The Road goes ever on and on; Down from the door where it began;
Now far ahead the Road has gone; And I must follow, if I can;
Pursuing it with eager feet; Until it joins some larger way;
Where many paths and errands met; And whither then? I cannot say.

[JRR Tolkien, Lord of the Rings]

Monday, 17 March 2014

Pen-y-Ghent and Helwith Bridge

The main event, and driving purpose behind this weekend away, occurred last night (Saturday 15th) when we went along to a fund-raiser at Horton School to hear John Manning talk about his 2004 Pacific Crest Trail Thru-Hike.

It was an excellent night, both for John’s entertaining presentation (the time flew by!) but also for the hospitality laid on by the school.

With that event having placed us in Horton overnight, we were well-placed to take a walk up Pen-y-Ghent this morning, and leaving Colin at 9.30am we found it to be not a bad morning. The cloud base was sitting at about 450 metres or so, but beneath it, visibility was pretty good:


Alas, the good visibility didn’t last for ever. By virtue of Pen-y-Ghent being nearly 700m, we were soon up in the cloud, and by the time we got to the top it was cold, very windy and mizzling on us. However, it wasn’t as miserable as Ingleborough on Friday, and Pen-y-Ghent was only a small portion of this walk, so we were looking forward to dropping back down below the cloud.


Lending more evidence to my theory that in a few years’ time the Pennine Way (PW) will be a surfaced path the whole way from Edale to Kirk Yetholm, we could see from the summit shelter (per the photo above) that the PW path up to the top will soon be flagged.

Not long later, a huge digger emerged from the gloom…


… and the other side of that digger was a laid path.

Now comes the first of two rants. I know that Pen-y-Ghent is a popular hill, but its popularity seems to be at silly levels just now. One side effect of that is the quantity of banana skins that litter the place. There are dozens of the things. As if the wet, worn-to-a-shine rocks aren’t hazardous enough, there are now banana skins to slip on, and marring the landscape into the bargain.

The second rant concerns large groups and hill etiquette. On our way down we passed two very large groups on their way up (the backmarker of the first group told us it was a training outing for a group intending to do the 3 Peaks Challenge later in the year). I can live with people studiously ignoring our cheery greetings, but it does irk me when groups barge past, walking three or four abreast, shoving you off the path with an apparent presumption that all others will naturally move out of their way.


The queue for the ‘step’. “I didn’t know I had to do rock climbing” said the one woman as we passed

I suppose it could have been worse. We could have been stuck behind them.

Thankfully, once we passed the path up from Horton, solitude reigned. In fact, the whole way down to Helwith Bridge we didn’t meet a soul, and only two were met between there and Horton.

It seemed to take forever to drop below the cloud and, disappointingly, when we did, the visibility wasn’t fully restored and the mizzle didn’t stop. Even worse, as we made our way along the riverside we had to conclude that it had transformed into a persistent light rain. Again, the sort of rain that gets you really wet (sigh…).IMG_6109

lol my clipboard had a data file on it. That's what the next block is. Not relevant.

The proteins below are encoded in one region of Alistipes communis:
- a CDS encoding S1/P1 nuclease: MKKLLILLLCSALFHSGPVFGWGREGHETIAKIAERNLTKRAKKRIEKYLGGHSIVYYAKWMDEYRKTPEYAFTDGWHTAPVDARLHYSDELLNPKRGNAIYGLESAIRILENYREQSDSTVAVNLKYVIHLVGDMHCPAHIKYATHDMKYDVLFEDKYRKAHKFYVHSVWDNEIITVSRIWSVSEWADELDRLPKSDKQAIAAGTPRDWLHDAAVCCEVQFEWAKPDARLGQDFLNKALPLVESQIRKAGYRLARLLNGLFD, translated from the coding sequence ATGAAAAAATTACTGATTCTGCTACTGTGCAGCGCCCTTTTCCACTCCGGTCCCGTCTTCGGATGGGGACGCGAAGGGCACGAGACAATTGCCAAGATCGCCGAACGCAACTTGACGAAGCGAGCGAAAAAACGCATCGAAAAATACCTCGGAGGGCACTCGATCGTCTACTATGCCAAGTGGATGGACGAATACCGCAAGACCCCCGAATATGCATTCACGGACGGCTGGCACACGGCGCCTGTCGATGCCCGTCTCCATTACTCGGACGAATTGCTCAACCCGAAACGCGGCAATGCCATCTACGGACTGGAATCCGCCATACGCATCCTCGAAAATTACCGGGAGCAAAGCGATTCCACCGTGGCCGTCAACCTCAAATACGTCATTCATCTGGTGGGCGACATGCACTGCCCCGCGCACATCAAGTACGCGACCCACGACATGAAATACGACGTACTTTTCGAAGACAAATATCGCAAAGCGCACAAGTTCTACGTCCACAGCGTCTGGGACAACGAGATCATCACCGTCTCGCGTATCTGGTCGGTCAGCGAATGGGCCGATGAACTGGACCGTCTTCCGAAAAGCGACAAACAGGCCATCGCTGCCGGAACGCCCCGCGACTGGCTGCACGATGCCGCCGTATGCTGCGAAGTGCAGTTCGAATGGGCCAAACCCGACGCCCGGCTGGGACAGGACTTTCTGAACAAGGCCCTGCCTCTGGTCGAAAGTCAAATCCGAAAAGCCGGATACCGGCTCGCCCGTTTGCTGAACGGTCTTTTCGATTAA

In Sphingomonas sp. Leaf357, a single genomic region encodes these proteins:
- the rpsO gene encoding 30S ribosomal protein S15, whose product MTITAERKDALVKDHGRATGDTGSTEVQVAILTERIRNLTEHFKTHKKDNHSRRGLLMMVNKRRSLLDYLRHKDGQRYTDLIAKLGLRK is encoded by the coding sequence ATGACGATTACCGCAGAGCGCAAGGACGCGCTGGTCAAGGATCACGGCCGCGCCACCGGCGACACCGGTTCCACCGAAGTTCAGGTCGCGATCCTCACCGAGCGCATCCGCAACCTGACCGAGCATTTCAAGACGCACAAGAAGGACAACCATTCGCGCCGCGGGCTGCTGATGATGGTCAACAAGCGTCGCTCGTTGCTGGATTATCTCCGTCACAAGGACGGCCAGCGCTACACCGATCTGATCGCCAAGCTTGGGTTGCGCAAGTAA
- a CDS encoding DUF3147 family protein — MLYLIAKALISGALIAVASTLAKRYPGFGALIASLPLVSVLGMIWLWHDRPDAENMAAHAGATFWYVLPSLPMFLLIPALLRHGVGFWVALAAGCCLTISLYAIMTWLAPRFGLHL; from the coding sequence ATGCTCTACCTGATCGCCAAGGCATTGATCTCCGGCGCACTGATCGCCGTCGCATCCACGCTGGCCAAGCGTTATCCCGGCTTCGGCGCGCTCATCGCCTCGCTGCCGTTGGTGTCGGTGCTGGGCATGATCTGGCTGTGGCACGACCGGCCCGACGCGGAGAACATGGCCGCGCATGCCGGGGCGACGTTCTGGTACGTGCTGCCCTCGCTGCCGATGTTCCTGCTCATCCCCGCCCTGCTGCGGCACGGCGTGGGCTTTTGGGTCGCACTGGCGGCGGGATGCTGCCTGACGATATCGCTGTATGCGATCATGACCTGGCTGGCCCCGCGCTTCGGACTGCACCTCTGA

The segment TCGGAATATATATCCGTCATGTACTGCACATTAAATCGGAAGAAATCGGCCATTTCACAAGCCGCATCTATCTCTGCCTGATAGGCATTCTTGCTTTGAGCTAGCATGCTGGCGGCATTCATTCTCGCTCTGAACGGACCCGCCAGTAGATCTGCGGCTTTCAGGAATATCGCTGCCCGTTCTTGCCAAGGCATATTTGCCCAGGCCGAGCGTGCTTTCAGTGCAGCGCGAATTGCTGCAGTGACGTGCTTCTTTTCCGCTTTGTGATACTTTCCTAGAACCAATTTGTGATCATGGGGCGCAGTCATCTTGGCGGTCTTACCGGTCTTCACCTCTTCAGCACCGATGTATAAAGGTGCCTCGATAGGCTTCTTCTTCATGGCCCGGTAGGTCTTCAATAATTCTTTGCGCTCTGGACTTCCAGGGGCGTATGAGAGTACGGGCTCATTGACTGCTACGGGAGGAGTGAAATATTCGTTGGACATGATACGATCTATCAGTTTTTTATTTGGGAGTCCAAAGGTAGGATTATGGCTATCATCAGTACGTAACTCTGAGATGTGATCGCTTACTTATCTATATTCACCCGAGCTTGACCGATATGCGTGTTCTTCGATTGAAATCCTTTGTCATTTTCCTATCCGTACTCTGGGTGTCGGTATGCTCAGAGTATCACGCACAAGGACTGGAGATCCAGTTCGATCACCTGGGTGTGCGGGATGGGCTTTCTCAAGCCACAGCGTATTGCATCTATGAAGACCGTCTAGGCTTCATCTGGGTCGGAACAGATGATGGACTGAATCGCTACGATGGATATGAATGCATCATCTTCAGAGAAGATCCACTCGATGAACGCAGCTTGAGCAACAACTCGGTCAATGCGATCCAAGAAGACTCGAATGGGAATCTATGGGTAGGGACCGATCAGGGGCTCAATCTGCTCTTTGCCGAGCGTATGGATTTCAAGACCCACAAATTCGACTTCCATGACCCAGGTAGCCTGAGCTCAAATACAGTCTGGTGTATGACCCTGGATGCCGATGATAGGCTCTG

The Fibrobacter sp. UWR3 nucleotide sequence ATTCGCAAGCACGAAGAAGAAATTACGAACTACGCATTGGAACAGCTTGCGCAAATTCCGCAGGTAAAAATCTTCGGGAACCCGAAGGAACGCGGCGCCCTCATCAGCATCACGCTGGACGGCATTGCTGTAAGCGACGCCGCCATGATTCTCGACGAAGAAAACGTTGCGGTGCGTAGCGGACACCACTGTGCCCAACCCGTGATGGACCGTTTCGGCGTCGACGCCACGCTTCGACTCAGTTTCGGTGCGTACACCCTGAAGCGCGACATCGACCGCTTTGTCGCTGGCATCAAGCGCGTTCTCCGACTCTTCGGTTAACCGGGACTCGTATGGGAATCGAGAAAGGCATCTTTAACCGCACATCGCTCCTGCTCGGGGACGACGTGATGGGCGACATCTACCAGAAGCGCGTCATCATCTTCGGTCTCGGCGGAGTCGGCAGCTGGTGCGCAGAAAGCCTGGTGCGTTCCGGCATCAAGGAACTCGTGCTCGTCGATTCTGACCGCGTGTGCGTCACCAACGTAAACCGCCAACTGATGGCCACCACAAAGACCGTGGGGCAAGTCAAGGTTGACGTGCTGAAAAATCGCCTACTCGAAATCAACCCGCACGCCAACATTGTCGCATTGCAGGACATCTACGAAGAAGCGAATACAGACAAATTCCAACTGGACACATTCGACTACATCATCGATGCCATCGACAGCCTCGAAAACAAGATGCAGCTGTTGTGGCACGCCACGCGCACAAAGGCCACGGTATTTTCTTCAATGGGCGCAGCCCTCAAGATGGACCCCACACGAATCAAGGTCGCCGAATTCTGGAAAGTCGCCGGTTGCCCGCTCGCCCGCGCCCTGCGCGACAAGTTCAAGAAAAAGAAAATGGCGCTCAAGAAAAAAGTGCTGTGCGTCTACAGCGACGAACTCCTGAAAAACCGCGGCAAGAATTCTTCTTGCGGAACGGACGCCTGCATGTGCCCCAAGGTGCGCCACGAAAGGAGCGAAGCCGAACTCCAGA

Gloom, even down by the river

We arrived back to the shelter and warmth of Colin (for a cooked lunch and copious amounts of tea :-)), having covered just shy of 9 miles, with 1700’ of ascent.

Meanwhile, I see that a number of friends on Facebook have been posting glorious blue-skied photos of the weekend. Harrumph!


  1. Shame about the path, the people, the weather, the banana skins, the etiquette, the facebook friends with good weather. It was glorious just a few miles away with smily cheerful people. There was still litter around and we find it annoying too. If you bring it then take it home, whats difficult about that.

    1. Nothing difficult at all, for a considerate person. I almost always have a good supply of rubbish bags in the back pocket of my pack. Just really flimsy freezer bags that weigh about a nano-gram each, but which happily hold a few banana skins for later disposal (sometimes very-later disposal when I forget about them...).

      Whilst I often pick up plastic bottles, bags and crisp packets, for some reason I draw the line at picking up other people's banana skins.

  2. The whole of humanity's atop that hill on a weekend.
    The only thing missing from the top of Pen-y-Ghent is a Circus Elephant.
    It was beautifully sunny down here!

    1. It certainly seemed that way this weekend. That was my fourth time atop Pen-y-Ghent (and twice I've been up the shoulder but bypassed the top) and never before have I seen more than a 'normal' number of people. (Hmmm, perhaps the answer is that this time we were walking against the flow of the crowds, and thus passed people who we may not have known were on the hill had we been walking ahead of them in the same direction?)

      (I'm studiously ignoring your comment on the weather!)

  3. I did the Yorkshire 3 peaks with a group of friends and an entourage from Mountain Monkeys last year. Whilst it was a relatively gruelling walk, there was no greater pleasure than being at the top of Pen Y Ghent as 8 in the morning looking down on a layer of cloud in the valley behind it. A splendid moment

  4. Unlucky, Gayle - I've been up Pen-y-Ghent many times, usually in good weather and in good company of friends and strangers alike. Also many memories of a bit of bog en route to Whernside, which tends to generate camaraderie.
    (Can't believe you missed the summer.)